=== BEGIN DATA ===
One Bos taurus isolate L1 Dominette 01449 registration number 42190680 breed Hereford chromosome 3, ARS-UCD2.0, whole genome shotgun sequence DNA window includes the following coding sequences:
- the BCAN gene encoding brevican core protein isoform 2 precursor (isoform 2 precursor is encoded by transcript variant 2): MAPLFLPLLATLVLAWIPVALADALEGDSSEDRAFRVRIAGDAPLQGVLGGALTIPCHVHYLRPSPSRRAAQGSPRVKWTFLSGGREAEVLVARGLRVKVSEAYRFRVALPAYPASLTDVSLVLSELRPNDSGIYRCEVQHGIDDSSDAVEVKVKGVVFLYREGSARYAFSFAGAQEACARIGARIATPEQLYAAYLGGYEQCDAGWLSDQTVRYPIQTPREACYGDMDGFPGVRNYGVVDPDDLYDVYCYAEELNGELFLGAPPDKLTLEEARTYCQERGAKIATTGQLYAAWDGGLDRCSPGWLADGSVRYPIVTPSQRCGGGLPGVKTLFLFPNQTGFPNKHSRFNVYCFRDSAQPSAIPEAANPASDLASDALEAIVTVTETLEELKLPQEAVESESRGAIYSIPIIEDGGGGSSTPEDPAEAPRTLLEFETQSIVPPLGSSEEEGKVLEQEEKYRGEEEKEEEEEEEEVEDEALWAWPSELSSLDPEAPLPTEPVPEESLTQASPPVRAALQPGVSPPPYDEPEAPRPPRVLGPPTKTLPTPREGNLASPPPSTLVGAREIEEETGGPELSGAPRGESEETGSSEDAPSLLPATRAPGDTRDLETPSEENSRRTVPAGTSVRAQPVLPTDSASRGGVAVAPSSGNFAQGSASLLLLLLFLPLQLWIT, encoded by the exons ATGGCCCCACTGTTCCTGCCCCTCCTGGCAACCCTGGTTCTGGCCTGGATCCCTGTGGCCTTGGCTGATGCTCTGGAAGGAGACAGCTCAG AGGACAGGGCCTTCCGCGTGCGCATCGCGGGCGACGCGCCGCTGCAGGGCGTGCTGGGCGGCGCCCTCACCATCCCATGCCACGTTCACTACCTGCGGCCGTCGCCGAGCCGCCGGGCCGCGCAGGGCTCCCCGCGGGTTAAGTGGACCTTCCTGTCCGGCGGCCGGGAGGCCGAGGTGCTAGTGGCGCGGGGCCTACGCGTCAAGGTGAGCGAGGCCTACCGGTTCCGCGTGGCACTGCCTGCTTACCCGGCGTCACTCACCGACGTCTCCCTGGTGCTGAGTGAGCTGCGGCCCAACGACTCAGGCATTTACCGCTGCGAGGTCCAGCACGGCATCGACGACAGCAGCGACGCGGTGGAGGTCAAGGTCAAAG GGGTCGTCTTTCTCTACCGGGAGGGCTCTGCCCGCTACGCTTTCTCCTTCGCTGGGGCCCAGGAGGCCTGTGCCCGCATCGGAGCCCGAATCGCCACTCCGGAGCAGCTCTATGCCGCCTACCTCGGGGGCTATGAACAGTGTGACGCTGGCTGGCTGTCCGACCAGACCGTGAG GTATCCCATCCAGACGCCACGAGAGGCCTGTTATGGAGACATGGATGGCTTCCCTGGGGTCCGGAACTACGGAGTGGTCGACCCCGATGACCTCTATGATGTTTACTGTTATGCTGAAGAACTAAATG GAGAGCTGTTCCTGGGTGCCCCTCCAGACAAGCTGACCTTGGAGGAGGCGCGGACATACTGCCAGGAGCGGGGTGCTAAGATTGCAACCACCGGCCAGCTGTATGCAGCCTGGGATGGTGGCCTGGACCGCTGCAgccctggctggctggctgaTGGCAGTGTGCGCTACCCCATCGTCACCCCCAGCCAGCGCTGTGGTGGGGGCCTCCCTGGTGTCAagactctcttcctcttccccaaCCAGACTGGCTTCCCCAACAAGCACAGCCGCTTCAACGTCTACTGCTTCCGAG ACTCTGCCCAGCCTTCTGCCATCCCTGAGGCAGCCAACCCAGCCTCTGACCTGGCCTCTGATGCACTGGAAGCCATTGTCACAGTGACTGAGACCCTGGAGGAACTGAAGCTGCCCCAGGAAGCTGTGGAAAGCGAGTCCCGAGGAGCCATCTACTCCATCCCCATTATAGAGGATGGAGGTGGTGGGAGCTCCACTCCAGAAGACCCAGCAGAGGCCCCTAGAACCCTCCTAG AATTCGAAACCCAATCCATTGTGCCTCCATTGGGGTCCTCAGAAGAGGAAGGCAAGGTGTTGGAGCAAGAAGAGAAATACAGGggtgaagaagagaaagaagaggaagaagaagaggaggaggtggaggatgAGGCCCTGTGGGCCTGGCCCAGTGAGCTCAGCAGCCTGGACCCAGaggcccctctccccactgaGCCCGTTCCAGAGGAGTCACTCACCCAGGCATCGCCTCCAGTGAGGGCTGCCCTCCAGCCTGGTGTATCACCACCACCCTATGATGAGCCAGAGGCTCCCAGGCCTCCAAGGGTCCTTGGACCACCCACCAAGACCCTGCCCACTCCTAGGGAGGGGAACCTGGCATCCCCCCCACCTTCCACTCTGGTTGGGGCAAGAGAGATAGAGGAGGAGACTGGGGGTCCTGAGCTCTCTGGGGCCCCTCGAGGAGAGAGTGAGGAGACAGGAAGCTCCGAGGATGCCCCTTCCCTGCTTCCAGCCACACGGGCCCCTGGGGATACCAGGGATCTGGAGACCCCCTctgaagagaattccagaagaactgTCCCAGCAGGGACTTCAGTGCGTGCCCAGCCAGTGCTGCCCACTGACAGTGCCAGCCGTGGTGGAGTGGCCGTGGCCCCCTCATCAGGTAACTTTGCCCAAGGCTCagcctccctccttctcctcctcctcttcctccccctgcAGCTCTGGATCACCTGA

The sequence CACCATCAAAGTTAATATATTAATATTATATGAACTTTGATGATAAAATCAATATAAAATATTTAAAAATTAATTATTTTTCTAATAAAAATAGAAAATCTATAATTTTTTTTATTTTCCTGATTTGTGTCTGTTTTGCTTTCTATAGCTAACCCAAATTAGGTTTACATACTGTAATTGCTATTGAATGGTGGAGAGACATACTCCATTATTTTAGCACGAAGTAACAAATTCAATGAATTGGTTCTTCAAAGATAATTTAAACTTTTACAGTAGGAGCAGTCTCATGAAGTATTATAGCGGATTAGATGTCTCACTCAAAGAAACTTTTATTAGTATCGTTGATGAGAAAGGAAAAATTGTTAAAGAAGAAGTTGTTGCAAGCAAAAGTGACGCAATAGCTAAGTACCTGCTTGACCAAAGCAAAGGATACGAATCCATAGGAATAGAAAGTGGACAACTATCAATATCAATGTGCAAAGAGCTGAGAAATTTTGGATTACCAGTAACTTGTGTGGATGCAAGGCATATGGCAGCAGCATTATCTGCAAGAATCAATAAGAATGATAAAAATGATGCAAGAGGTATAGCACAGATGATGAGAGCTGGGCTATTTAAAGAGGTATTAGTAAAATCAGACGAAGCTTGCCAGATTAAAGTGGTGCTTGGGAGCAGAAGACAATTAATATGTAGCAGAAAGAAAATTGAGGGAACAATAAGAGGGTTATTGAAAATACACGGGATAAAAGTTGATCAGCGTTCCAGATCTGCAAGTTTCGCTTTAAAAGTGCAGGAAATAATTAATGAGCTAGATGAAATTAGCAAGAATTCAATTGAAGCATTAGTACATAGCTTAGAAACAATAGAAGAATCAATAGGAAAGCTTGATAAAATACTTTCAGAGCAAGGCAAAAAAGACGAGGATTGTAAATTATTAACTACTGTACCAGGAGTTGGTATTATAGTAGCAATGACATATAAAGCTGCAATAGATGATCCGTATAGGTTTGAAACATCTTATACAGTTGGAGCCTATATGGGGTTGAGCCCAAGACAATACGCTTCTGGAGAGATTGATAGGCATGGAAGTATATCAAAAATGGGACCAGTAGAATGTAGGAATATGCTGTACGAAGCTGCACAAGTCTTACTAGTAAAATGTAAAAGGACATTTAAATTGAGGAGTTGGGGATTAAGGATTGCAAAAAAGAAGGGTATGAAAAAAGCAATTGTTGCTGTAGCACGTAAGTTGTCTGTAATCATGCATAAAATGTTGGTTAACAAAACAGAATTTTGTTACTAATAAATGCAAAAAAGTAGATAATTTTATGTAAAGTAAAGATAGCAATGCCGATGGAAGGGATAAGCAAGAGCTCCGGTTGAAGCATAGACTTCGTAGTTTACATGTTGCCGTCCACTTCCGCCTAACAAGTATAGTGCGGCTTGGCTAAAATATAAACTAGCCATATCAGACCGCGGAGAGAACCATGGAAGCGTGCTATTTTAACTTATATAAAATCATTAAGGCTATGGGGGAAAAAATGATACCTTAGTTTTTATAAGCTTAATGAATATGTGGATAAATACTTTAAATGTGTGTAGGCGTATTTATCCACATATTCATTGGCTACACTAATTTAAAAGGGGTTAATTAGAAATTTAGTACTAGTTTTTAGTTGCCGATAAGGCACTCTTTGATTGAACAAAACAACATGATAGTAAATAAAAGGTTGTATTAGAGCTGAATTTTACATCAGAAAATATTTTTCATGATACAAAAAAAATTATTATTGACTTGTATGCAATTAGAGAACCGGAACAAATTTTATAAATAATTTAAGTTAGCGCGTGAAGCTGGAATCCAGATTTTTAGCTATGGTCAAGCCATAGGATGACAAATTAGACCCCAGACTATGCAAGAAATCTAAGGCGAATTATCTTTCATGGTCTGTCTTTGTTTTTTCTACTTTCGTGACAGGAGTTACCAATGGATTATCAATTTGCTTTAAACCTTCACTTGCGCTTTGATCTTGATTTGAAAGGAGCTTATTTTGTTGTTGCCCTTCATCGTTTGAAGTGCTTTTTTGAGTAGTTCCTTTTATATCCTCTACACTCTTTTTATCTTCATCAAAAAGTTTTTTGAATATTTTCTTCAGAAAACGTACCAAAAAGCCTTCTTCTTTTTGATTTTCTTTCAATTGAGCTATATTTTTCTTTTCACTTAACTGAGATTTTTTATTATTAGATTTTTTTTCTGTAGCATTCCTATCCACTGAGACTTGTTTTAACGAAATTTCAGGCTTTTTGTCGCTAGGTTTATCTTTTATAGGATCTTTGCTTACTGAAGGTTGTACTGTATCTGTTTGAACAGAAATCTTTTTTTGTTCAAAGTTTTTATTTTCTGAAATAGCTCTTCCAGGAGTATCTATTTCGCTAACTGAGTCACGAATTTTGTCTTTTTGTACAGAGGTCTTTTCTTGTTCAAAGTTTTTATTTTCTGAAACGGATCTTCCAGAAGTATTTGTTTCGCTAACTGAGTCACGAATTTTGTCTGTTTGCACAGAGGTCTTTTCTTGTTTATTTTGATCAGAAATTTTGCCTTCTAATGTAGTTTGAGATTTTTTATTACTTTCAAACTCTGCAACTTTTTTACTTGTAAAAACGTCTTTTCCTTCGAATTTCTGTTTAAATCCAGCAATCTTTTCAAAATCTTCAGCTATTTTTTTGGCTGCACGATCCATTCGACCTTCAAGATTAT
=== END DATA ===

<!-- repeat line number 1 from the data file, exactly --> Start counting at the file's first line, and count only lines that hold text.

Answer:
One Bos taurus isolate L1 Dominette 01449 registration number 42190680 breed Hereford chromosome 3, ARS-UCD2.0, whole genome shotgun sequence DNA window includes the following coding sequences: